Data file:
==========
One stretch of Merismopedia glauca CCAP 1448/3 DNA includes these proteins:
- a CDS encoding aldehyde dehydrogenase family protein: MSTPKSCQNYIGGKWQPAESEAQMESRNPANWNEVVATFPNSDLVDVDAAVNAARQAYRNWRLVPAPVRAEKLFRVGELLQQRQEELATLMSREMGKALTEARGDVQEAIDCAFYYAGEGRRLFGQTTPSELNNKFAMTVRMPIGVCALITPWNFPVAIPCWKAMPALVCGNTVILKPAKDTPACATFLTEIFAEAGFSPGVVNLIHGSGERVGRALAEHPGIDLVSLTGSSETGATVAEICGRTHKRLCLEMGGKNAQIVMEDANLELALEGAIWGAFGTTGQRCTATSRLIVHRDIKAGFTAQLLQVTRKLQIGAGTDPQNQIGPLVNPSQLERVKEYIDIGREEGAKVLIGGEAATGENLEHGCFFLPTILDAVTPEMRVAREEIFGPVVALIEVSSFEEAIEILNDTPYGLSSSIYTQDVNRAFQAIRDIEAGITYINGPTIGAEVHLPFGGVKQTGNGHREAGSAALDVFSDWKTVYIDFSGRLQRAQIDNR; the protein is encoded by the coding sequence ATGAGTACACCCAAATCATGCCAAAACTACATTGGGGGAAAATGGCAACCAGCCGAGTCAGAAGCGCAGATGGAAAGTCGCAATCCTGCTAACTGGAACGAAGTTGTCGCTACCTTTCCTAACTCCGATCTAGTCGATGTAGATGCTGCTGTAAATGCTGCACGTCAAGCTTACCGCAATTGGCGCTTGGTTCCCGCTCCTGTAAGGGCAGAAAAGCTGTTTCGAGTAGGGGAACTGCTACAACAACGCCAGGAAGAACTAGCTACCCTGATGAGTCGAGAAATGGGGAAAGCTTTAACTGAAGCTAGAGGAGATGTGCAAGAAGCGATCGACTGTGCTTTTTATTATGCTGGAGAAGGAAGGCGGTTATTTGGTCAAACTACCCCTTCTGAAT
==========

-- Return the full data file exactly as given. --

One stretch of Merismopedia glauca CCAP 1448/3 DNA includes these proteins:
- a CDS encoding aldehyde dehydrogenase family protein: MSTPKSCQNYIGGKWQPAESEAQMESRNPANWNEVVATFPNSDLVDVDAAVNAARQAYRNWRLVPAPVRAEKLFRVGELLQQRQEELATLMSREMGKALTEARGDVQEAIDCAFYYAGEGRRLFGQTTPSELNNKFAMTVRMPIGVCALITPWNFPVAIPCWKAMPALVCGNTVILKPAKDTPACATFLTEIFAEAGFSPGVVNLIHGSGERVGRALAEHPGIDLVSLTGSSETGATVAEICGRTHKRLCLEMGGKNAQIVMEDANLELALEGAIWGAFGTTGQRCTATSRLIVHRDIKAGFTAQLLQVTRKLQIGAGTDPQNQIGPLVNPSQLERVKEYIDIGREEGAKVLIGGEAATGENLEHGCFFLPTILDAVTPEMRVAREEIFGPVVALIEVSSFEEAIEILNDTPYGLSSSIYTQDVNRAFQAIRDIEAGITYINGPTIGAEVHLPFGGVKQTGNGHREAGSAALDVFSDWKTVYIDFSGRLQRAQIDNR; the protein is encoded by the coding sequence ATGAGTACACCCAAATCATGCCAAAACTACATTGGGGGAAAATGGCAACCAGCCGAGTCAGAAGCGCAGATGGAAAGTCGCAATCCTGCTAACTGGAACGAAGTTGTCGCTACCTTTCCTAACTCCGATCTAGTCGATGTAGATGCTGCTGTAAATGCTGCACGTCAAGCTTACCGCAATTGGCGCTTGGTTCCCGCTCCTGTAAGGGCAGAAAAGCTGTTTCGAGTAGGGGAACTGCTACAACAACGCCAGGAAGAACTAGCTACCCTGATGAGTCGAGAAATGGGGAAAGCTTTAACTGAAGCTAGAGGAGATGTGCAAGAAGCGATCGACTGTGCTTTTTATTATGCTGGAGAAGGAAGGCGGTTATTTGGTCAAACTACCCCTTCTGAAT